sum of

exhibitions consists of a sinall
money to unsuccessful candidates for
Scholarships. In the same year, he
was publicly admonished, for having
been concerned in a riot, and in pump-
ing a bailiff, who had invaded the pri-
vileged precincts of the College.

February 27, 1749, he was admitted Bachelor of Arts, two years after the regular time.

This however did

Tho' like the hare whom hounds and horns pursue,
He sought the place where first his breath he drew ;
The darling Bard of Erin wish'd in vain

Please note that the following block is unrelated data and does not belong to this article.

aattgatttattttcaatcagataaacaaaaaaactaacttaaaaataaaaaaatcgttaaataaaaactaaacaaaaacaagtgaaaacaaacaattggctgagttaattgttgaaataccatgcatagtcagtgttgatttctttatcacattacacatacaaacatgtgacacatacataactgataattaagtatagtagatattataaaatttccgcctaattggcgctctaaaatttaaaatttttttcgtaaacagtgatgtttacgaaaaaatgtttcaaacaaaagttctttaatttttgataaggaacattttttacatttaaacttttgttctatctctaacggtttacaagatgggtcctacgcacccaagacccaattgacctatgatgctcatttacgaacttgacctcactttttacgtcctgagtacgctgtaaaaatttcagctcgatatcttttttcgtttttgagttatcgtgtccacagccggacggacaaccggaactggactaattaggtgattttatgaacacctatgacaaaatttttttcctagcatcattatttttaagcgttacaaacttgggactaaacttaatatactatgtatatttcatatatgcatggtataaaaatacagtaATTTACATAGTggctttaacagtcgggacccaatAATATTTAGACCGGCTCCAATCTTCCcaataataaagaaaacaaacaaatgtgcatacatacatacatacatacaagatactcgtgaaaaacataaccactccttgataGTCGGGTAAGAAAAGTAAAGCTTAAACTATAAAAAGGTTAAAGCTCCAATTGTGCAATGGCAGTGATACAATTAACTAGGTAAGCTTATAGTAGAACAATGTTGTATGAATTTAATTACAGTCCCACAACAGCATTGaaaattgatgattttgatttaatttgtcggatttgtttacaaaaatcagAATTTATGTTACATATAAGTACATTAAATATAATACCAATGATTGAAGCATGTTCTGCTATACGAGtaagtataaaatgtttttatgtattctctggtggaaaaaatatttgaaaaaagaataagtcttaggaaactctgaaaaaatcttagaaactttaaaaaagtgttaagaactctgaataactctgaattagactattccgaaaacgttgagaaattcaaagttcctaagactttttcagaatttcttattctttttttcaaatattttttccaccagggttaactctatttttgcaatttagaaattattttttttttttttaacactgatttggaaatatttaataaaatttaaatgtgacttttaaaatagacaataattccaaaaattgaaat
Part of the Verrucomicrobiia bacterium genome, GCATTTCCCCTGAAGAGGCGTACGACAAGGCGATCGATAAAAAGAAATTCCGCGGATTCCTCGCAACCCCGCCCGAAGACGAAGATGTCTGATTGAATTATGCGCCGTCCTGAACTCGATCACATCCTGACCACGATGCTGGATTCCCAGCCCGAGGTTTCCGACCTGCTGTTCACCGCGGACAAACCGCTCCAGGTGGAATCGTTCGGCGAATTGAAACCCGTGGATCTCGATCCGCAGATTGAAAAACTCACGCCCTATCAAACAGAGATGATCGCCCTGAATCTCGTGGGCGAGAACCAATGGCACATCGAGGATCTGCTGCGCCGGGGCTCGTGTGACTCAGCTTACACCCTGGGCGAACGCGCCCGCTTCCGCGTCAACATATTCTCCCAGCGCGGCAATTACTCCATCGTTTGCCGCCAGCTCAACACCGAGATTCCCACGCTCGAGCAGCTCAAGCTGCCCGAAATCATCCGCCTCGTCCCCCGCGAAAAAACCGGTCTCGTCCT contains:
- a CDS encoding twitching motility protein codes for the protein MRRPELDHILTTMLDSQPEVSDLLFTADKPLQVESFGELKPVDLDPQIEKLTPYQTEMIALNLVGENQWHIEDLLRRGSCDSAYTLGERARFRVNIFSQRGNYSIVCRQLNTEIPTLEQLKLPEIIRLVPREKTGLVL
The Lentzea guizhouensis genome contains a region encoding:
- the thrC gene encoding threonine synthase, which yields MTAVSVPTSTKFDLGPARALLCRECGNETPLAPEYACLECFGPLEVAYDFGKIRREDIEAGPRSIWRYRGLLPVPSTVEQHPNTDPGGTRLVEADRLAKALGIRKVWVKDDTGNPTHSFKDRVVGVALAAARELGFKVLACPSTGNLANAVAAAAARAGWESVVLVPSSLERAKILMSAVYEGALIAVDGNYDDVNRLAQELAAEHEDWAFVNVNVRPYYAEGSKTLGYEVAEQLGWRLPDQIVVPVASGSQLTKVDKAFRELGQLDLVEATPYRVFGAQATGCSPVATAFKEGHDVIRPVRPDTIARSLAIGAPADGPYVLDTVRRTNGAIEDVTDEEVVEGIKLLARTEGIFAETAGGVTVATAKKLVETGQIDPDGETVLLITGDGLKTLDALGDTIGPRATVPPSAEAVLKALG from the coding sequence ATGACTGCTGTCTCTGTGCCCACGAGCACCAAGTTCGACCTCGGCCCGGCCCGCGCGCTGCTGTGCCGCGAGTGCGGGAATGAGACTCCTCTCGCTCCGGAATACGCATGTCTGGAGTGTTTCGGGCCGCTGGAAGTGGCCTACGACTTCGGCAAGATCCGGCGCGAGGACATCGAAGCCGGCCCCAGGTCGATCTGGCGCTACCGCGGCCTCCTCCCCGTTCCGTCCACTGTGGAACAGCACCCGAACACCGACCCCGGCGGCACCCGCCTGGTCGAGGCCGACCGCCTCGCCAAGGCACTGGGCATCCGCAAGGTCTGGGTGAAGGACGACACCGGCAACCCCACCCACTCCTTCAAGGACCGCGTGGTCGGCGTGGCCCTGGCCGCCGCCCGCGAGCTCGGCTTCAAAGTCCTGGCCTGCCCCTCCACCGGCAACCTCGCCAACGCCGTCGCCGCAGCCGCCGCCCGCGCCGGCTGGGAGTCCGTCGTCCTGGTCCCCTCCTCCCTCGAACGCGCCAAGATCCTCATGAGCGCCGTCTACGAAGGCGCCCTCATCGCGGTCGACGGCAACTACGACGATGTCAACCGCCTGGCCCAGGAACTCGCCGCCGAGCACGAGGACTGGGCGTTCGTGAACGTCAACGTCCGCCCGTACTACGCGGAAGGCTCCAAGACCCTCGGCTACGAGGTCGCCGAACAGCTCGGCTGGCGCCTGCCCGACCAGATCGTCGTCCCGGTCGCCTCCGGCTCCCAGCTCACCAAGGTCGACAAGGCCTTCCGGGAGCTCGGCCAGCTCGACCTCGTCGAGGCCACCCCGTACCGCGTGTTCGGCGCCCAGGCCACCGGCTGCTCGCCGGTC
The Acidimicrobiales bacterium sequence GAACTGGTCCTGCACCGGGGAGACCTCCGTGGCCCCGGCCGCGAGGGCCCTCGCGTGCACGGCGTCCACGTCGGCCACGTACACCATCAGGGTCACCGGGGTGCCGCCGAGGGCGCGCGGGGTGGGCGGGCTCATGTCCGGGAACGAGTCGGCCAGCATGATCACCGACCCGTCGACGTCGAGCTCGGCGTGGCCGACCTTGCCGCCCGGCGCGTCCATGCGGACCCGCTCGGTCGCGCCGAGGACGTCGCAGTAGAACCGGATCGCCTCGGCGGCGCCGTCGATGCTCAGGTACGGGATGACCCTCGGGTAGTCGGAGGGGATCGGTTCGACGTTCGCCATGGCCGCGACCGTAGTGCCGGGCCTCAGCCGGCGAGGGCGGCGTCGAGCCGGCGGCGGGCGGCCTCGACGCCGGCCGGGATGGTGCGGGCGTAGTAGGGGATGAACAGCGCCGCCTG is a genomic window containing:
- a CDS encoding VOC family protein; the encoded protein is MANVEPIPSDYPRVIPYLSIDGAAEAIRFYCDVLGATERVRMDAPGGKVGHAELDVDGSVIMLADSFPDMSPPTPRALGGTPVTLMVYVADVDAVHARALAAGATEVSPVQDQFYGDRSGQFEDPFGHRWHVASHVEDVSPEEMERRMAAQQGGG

To view his lovely natal spot again,
To find his wand'ring o'er, his sorrows past,
Return in peace, and die at home at last!"

In the month of December, 1753, we find him in Edinburgh, a Medical or from the Mulberry tree of Stratfordupon-Avon. The village alehouse has

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Original Anecdotes of Dr. Goldsmith.

{VOL. 4

been lately rebuilt, and ornamented by "And in his purse since few bright coins appear, the sign of "The Three Jolly Pigeons." He mounts the rostrum as an auctioneer.”

1761-In this year he published his "Vicar of Wakefield," in which it is said here that he drew the characters of his brother and his sister-in-law,